A breastfeeding husband sounds like an inappropriate label but contrary to what you might think, moms and their babies aren’t the only ones involved in breastfeeding. As a partner and father, it’s also your duty to provide the support your family needs during this time. Here are a few tips on how to become a bonafide breastfeeding partner!
Breastfeeding Husband 101: Help Out Your Baby and Partner
In this guide:
- Pay Attention to Your Baby’s Hunger Cues
- Discuss Your Partner’s Breastfeeding Goals
- Make Your Partner Comfortable
- Encourage Your Partner to Pump
- Bond With Your Baby
- Keep Your Partner Nourished and Well-Rested
- Be Thoughtful
- Communicate Openly
Pay Attention to Your Baby’s Hunger Cues
Every parent can attest that as time goes by, they learn to tell the difference between their baby’s cries of hunger, pain, or plain restlessness. The more you pay attention, the more you’ll discover what particular movements and sounds your baby makes to indicate they’re hungry. Some of these can be sucking sounds, crying, moving around, and hand-to-mouth movements. When you notice these cues, take your baby to mom for feeding time.
Discuss Your Partner’s Breastfeeding Goals
The World Health Organization recommends breastfeeding your baby for at least two years. Your partner may want to follow this but she may also decide otherwise. Maybe she believes one year is enough or maybe she’ll use formula the whole time. Regardless, it’s important to discuss this with her. This discussion should include if and how long she plans to breastfeed and what tools she will need to achieve this goal. You should also accompany her to clinic visits and discuss with her doctor the best path for your breastfeeding goals.
Make Your Partner Comfortable
There’s a flurry of activity and adjustments when a new baby arrives. Caught in the middle of all these changes, the new mom might not have as much time or desire to take care of herself. Not only that, breastfeeding takes a physical toll as well. To become an effective breastfeeding husband, you need to be the one who puts your partners comfort first. Give her pillows to support her back and the baby. Give her occasional back and neck massages to loosen up her tense muscles (you can even learn basic lactation massages from online videos). Always make sure she has a tall glass of water in arm’s reach while nursing.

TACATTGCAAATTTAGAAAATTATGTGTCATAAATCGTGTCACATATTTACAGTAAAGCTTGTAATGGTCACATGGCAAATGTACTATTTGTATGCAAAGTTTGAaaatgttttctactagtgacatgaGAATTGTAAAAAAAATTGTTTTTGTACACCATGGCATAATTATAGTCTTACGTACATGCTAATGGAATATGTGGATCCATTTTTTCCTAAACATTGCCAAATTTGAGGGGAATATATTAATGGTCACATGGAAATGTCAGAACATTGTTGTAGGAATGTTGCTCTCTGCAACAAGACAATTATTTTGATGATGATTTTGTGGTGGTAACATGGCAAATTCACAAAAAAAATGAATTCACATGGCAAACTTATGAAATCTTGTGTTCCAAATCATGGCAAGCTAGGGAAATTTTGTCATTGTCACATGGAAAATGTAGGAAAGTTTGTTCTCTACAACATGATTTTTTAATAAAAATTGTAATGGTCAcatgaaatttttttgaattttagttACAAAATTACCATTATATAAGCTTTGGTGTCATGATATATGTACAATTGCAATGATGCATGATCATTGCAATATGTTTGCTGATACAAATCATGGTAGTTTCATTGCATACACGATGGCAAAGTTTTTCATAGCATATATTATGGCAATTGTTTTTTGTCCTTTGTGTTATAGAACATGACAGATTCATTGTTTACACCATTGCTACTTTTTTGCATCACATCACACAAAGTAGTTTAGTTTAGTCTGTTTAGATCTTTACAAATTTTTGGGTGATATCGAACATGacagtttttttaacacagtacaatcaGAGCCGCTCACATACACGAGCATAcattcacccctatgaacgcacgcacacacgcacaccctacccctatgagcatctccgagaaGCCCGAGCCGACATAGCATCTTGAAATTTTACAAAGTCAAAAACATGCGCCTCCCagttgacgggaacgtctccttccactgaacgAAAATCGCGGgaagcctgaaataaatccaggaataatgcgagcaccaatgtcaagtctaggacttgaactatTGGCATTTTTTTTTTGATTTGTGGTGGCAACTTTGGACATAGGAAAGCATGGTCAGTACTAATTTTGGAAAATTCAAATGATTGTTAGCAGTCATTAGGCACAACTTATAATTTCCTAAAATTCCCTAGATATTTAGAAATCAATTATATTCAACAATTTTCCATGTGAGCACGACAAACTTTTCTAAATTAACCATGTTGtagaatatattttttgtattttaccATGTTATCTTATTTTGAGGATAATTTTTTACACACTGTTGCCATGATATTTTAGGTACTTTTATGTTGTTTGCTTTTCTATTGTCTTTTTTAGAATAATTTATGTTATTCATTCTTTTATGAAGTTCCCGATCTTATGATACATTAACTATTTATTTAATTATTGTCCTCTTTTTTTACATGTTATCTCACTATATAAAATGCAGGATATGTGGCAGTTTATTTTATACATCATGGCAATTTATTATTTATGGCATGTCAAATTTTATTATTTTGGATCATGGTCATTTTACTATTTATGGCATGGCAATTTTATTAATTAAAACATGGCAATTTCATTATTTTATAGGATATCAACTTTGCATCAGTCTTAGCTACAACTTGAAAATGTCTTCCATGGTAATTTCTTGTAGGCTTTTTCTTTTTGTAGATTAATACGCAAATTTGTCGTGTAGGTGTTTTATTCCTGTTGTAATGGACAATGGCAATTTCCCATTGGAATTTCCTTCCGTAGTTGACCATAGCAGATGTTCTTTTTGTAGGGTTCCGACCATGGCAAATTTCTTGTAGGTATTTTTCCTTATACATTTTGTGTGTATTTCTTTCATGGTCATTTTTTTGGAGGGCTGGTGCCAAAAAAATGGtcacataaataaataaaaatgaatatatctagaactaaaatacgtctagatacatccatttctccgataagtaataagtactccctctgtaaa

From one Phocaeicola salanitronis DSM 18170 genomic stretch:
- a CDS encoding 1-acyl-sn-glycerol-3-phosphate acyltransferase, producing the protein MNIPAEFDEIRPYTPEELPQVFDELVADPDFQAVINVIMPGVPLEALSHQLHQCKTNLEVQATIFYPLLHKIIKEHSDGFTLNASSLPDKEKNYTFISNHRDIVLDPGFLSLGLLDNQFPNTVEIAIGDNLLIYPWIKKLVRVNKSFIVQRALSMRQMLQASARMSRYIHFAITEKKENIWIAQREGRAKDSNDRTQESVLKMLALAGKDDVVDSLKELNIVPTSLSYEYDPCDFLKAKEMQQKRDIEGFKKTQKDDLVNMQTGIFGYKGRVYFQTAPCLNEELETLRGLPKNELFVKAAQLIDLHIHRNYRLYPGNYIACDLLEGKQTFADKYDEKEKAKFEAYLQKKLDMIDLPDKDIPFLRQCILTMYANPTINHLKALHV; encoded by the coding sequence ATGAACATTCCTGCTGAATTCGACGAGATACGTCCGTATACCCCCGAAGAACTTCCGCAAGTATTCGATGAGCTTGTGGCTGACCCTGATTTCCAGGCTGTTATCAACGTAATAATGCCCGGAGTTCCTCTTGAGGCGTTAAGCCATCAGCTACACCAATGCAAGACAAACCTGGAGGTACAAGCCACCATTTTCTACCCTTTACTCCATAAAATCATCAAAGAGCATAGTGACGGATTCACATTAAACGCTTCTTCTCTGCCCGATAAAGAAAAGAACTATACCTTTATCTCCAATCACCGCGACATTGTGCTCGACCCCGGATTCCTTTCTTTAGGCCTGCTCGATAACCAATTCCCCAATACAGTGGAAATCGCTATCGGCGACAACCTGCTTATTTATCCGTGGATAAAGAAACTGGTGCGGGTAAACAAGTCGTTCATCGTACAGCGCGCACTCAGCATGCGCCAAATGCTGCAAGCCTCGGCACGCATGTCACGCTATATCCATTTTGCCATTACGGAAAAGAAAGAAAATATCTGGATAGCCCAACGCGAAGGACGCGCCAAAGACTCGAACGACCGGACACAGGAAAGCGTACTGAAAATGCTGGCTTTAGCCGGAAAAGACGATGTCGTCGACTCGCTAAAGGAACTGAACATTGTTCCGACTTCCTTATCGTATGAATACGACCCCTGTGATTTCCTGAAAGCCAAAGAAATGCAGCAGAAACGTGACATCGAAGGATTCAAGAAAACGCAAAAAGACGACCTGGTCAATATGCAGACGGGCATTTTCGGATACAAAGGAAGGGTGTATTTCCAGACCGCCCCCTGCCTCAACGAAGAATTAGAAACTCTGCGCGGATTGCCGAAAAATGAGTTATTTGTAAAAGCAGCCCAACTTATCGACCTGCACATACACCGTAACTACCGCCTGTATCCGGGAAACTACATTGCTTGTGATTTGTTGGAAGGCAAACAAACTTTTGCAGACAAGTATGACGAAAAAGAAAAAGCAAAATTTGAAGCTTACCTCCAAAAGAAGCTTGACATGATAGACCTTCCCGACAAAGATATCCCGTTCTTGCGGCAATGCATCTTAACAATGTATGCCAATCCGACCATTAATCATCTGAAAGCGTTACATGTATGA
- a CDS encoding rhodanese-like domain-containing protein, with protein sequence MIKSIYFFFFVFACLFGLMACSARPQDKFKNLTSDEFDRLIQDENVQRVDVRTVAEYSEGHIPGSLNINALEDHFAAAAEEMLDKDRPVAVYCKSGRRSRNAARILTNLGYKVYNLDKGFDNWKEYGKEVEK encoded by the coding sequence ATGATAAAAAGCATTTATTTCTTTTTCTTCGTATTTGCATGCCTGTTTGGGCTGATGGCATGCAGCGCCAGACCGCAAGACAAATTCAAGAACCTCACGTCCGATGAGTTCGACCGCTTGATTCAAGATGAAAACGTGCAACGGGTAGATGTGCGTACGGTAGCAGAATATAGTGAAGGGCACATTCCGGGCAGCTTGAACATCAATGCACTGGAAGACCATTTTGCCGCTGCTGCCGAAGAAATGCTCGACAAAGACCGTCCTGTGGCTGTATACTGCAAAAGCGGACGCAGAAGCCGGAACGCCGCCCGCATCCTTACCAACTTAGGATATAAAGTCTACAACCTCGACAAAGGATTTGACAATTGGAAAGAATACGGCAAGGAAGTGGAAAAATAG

Encourage Your Partner to Pump
Once your partner has gotten the hang of breastfeeding, encourage her to use her breast pump. She can start pumping three to four weeks after delivery. Pumping on a schedule (even a loose one, depending on how often you’re away from your baby) allows you to keep a steady supply of stored milk you can feed your baby if mom is away or taking some much-needed time for herself.
Bond With Your Baby
Your partner is likely to be tired a lot so seize opportunities to hold and carry your baby. For example, when he cries at night, you can be the one who picks them up and carries him to mommy. After feeding, be the one to burp and change the baby’s diaper and bring him or her back to the crib. Cuddling, bathing, and playing with your newborn is a great way to build your relationship.
Once in a while, you should also bottle-feed your baby. This is necessary for stay-at-home dads. With bottle-feeding, you can stand in for your partner when she’s at work or too tired to breastfeed. This is also a great way to bond with your baby—you’ll be a real breastfeeding husband!
Keep Your Partner Nourished and Well-Rested
Your partner is nourishing another person so she needs to maintain a healthy diet and stay hydrated. For example, make a healthy snack or bring her a drink when she’s pumping or breastfeeding.
Additionally, lessen her load by taking on the household chores. Be the one who cooks dinner and washes the dishes. This gives your partner plenty of time to rest and focus on the baby. Remember to thoroughly clean the bottles and breast pump, too!
A little bit of thoughtfulness can go a long way. This can come in the form of back rubs, small gifts, and jokes when mommy is stressed. Maybe you can surprise her with her favorite breakfast in bed or call your mom or in-laws to babysit so you can give her a day off. Don’t forget to praise your partner and always remind her what a great mom she is.
Open communication is still the most important thing in a relationship especially during a new and challenging phase such breastfeeding. Don’t hesitate to ask your partner what she wants and do your best to provide it.
Now that you have breastfeeding down pat, it’s time to try the baby bottle. Here’s a helpful video from Howcast on how to properly bottle feed your newborn:
Breastfeeding husband is an apt phrase to describe husbands who take an active role in giving mothers much-needed help during breastfeeding. When dads and moms work together to care for their baby, their ties strengthen. Bonding over breastfeeding deepens and enriches your family. Best of luck on your breastfeeding journey!
Do you have other tips for the breastfeeding husband? Share them with us in the comments section below!
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